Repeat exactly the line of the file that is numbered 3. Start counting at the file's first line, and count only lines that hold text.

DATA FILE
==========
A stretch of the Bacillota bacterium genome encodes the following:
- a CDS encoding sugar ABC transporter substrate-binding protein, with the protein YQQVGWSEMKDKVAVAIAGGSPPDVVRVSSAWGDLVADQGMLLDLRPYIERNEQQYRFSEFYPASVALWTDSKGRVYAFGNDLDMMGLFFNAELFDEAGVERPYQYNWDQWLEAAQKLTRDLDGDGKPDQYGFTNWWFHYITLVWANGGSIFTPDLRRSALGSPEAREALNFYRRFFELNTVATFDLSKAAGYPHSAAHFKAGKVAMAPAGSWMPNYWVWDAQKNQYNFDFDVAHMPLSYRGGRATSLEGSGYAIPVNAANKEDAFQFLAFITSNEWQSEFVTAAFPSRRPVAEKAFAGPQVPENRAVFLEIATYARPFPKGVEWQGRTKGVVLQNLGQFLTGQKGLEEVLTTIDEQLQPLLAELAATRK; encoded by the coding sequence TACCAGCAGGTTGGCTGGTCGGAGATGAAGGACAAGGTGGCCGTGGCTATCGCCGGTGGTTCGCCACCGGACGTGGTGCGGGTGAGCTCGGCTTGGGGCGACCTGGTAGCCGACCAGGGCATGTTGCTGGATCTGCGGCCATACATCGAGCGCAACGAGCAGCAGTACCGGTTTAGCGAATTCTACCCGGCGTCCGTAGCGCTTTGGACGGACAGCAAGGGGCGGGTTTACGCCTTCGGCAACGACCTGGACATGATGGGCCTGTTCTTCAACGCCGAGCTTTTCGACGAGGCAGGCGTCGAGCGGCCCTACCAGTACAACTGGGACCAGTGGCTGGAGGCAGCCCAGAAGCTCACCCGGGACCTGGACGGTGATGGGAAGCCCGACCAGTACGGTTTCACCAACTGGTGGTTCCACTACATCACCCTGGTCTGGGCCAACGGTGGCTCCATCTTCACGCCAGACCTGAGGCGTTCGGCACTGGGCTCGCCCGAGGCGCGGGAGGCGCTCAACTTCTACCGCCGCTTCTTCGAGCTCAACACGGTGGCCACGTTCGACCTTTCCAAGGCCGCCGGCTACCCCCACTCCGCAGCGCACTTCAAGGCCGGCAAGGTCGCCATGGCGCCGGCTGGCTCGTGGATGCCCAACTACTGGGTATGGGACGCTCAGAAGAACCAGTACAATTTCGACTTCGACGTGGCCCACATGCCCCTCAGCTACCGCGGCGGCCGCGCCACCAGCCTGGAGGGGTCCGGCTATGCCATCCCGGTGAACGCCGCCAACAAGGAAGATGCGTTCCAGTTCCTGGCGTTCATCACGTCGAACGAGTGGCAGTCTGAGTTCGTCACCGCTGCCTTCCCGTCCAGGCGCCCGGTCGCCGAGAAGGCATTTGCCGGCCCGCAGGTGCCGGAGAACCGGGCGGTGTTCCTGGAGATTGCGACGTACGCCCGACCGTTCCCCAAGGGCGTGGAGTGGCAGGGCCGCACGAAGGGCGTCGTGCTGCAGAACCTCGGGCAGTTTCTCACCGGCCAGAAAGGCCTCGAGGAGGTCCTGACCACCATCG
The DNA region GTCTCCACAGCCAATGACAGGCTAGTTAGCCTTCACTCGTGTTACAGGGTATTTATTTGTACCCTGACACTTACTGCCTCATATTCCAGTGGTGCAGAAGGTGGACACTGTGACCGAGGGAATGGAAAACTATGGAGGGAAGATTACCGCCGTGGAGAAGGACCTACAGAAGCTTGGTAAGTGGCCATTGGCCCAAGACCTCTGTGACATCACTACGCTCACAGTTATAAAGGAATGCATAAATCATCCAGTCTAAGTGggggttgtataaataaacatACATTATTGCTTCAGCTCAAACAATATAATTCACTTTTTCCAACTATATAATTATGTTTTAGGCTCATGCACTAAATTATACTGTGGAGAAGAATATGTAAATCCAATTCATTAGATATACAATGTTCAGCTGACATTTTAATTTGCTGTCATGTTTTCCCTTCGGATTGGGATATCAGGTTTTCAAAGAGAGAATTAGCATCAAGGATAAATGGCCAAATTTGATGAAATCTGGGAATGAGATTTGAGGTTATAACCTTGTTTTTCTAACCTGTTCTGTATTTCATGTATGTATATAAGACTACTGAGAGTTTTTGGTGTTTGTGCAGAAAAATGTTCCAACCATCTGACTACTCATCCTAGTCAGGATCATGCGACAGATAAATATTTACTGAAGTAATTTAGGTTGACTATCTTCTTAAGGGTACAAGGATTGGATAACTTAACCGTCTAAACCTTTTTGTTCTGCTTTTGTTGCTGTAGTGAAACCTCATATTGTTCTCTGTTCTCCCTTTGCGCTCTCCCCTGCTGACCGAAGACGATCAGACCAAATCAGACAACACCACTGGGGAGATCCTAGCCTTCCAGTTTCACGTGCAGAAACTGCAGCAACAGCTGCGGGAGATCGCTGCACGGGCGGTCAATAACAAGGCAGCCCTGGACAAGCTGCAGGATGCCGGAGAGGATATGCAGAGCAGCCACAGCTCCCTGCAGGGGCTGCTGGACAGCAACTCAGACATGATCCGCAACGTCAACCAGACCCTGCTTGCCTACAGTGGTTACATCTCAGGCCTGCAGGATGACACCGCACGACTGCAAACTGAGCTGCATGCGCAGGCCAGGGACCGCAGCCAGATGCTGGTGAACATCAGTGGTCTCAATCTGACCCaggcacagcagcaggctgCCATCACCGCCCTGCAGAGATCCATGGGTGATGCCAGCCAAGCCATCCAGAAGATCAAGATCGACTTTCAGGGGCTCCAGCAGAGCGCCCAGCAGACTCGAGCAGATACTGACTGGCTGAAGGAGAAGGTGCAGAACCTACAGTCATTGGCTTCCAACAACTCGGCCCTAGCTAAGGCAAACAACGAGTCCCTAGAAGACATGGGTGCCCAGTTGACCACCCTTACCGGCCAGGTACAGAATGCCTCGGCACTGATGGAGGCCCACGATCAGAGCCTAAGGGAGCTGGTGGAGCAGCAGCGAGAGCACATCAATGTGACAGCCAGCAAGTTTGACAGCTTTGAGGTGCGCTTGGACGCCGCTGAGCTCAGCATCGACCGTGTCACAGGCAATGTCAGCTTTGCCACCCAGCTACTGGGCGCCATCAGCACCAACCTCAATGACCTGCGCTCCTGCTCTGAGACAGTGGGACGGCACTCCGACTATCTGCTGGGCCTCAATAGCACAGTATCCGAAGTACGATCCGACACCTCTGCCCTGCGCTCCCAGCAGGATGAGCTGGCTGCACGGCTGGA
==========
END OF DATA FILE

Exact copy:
The DNA region GTCTCCACAGCCAATGACAGGCTAGTTAGCCTTCACTCGTGTTACAGGGTATTTATTTGTACCCTGACACTTACTGCCTCATATTCCAGTGGTGCAGAAGGTGGACACTGTGACCGAGGGAATGGAAAACTATGGAGGGAAGATTACCGCCGTGGAGAAGGACCTACAGAAGCTTGGTAAGTGGCCATTGGCCCAAGACCTCTGTGACATCACTACGCTCACAGTTATAAAGGAATGCATAAATCATCCAGTCTAAGTGggggttgtataaataaacatACATTATTGCTTCAGCTCAAACAATATAATTCACTTTTTCCAACTATATAATTATGTTTTAGGCTCATGCACTAAATTATACTGTGGAGAAGAATATGTAAATCCAATTCATTAGATATACAATGTTCAGCTGACATTTTAATTTGCTGTCATGTTTTCCCTTCGGATTGGGATATCAGGTTTTCAAAGAGAGAATTAGCATCAAGGATAAATGGCCAAATTTGATGAAATCTGGGAATGAGATTTGAGGTTATAACCTTGTTTTTCTAACCTGTTCTGTATTTCATGTATGTATATAAGACTACTGAGAGTTTTTGGTGTTTGTGCAGAAAAATGTTCCAACCATCTGACTACTCATCCTAGTCAGGATCATGCGACAGATAAATATTTACTGAAGTAATTTAGGTTGACTATCTTCTTAAGGGTACAAGGATTGGATAACTTAACCGTCTAAACCTTTTTGTTCTGCTTTTGTTGCTGTAGTGAAACCTCATATTGTTCTCTGTTCTCCCTTTGCGCTCTCCCCTGCTGACCGAAGACGATCAGACCAAATCAGACAACACCACTGGGGAGATCCTAGCCTTCCAGTTTCACGTGCAGAAACTGCAGCAACAGCTGCGGGAGATCGCTGCACGGGCGGTCAATAACAAGGCAGCCCTGGACAAGCTGCAGGATGCCGGAGAGGATATGCAGAGCAGCCACAGCTCCCTGCAGGGGCTGCTGGACAGCAACTCAGACATGATCCGCAACGTCAACCAGACCCTGCTTGCCTACAGTGGTTACATCTCAGGCCTGCAGGATGACACCGCACGACTGCAAACTGAGCTGCATGCGCAGGCCAGGGACCGCAGCCAGATGCTGGTGAACATCAGTGGTCTCAATCTGACCCaggcacagcagcaggctgCCATCACCGCCCTGCAGAGATCCATGGGTGATGCCAGCCAAGCCATCCAGAAGATCAAGATCGACTTTCAGGGGCTCCAGCAGAGCGCCCAGCAGACTCGAGCAGATACTGACTGGCTGAAGGAGAAGGTGCAGAACCTACAGTCATTGGCTTCCAACAACTCGGCCCTAGCTAAGGCAAACAACGAGTCCCTAGAAGACATGGGTGCCCAGTTGACCACCCTTACCGGCCAGGTACAGAATGCCTCGGCACTGATGGAGGCCCACGATCAGAGCCTAAGGGAGCTGGTGGAGCAGCAGCGAGAGCACATCAATGTGACAGCCAGCAAGTTTGACAGCTTTGAGGTGCGCTTGGACGCCGCTGAGCTCAGCATCGACCGTGTCACAGGCAATGTCAGCTTTGCCACCCAGCTACTGGGCGCCATCAGCACCAACCTCAATGACCTGCGCTCCTGCTCTGAGACAGTGGGACGGCACTCCGACTATCTGCTGGGCCTCAATAGCACAGTATCCGAAGTACGATCCGACACCTCTGCCCTGCGCTCCCAGCAGGATGAGCTGGCTGCACGGCTGGA